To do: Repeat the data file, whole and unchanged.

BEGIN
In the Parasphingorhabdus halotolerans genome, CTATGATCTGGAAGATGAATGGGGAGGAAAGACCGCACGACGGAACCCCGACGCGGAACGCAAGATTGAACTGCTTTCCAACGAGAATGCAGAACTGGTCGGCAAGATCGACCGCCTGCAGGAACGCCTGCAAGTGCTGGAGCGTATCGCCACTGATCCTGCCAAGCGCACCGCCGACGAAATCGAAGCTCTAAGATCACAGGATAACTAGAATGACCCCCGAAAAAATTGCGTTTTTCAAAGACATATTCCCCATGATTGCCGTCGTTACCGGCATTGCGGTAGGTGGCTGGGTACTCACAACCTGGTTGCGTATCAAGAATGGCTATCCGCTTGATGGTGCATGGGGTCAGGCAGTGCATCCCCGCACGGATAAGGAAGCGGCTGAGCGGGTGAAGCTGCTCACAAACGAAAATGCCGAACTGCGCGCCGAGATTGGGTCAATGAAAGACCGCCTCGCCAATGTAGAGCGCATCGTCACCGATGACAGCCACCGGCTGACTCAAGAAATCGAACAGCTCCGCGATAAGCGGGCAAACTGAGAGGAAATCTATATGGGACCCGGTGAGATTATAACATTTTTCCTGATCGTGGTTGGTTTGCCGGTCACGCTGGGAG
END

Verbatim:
In the Parasphingorhabdus halotolerans genome, CTATGATCTGGAAGATGAATGGGGAGGAAAGACCGCACGACGGAACCCCGACGCGGAACGCAAGATTGAACTGCTTTCCAACGAGAATGCAGAACTGGTCGGCAAGATCGACCGCCTGCAGGAACGCCTGCAAGTGCTGGAGCGTATCGCCACTGATCCTGCCAAGCGCACCGCCGACGAAATCGAAGCTCTAAGATCACAGGATAACTAGAATGACCCCCGAAAAAATTGCGTTTTTCAAAGACATATTCCCCATGATTGCCGTCGTTACCGGCATTGCGGTAGGTGGCTGGGTACTCACAACCTGGTTGCGTATCAAGAATGGCTATCCGCTTGATGGTGCATGGGGTCAGGCAGTGCATCCCCGCACGGATAAGGAAGCGGCTGAGCGGGTGAAGCTGCTCACAAACGAAAATGCCGAACTGCGCGCCGAGATTGGGTCAATGAAAGACCGCCTCGCCAATGTAGAGCGCATCGTCACCGATGACAGCCACCGGCTGACTCAAGAAATCGAACAGCTCCGCGATAAGCGGGCAAACTGAGAGGAAATCTATATGGGACCCGGTGAGATTATAACATTTTTCCTGATCGTGGTTGGTTTGCCGGTCACGCTGGGAG